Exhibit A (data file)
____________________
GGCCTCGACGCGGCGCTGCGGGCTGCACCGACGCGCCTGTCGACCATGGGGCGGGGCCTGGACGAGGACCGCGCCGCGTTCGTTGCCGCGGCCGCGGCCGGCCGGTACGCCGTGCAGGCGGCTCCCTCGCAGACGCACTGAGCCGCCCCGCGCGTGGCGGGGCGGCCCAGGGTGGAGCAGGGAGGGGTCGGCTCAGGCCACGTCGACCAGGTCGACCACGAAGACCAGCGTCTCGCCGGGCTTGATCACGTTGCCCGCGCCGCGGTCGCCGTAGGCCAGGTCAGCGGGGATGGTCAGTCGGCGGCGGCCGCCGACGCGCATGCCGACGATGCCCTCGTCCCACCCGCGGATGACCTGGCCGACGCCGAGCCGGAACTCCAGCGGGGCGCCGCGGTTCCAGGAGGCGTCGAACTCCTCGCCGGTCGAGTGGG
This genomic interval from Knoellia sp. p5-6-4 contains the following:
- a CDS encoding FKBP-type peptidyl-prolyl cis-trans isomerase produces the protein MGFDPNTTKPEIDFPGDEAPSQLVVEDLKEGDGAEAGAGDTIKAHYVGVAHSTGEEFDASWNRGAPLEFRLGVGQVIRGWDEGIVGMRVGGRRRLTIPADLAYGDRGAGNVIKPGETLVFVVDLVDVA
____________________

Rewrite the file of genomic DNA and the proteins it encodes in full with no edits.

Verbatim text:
GGCCTCGACGCGGCGCTGCGGGCTGCACCGACGCGCCTGTCGACCATGGGGCGGGGCCTGGACGAGGACCGCGCCGCGTTCGTTGCCGCGGCCGCGGCCGGCCGGTACGCCGTGCAGGCGGCTCCCTCGCAGACGCACTGAGCCGCCCCGCGCGTGGCGGGGCGGCCCAGGGTGGAGCAGGGAGGGGTCGGCTCAGGCCACGTCGACCAGGTCGACCACGAAGACCAGCGTCTCGCCGGGCTTGATCACGTTGCCCGCGCCGCGGTCGCCGTAGGCCAGGTCAGCGGGGATGGTCAGTCGGCGGCGGCCGCCGACGCGCATGCCGACGATGCCCTCGTCCCACCCGCGGATGACCTGGCCGACGCCGAGCCGGAACTCCAGCGGGGCGCCGCGGTTCCAGGAGGCGTCGAACTCCTCGCCGGTCGAGTGGG
This genomic interval from Knoellia sp. p5-6-4 contains the following:
- a CDS encoding FKBP-type peptidyl-prolyl cis-trans isomerase produces the protein MGFDPNTTKPEIDFPGDEAPSQLVVEDLKEGDGAEAGAGDTIKAHYVGVAHSTGEEFDASWNRGAPLEFRLGVGQVIRGWDEGIVGMRVGGRRRLTIPADLAYGDRGAGNVIKPGETLVFVVDLVDVA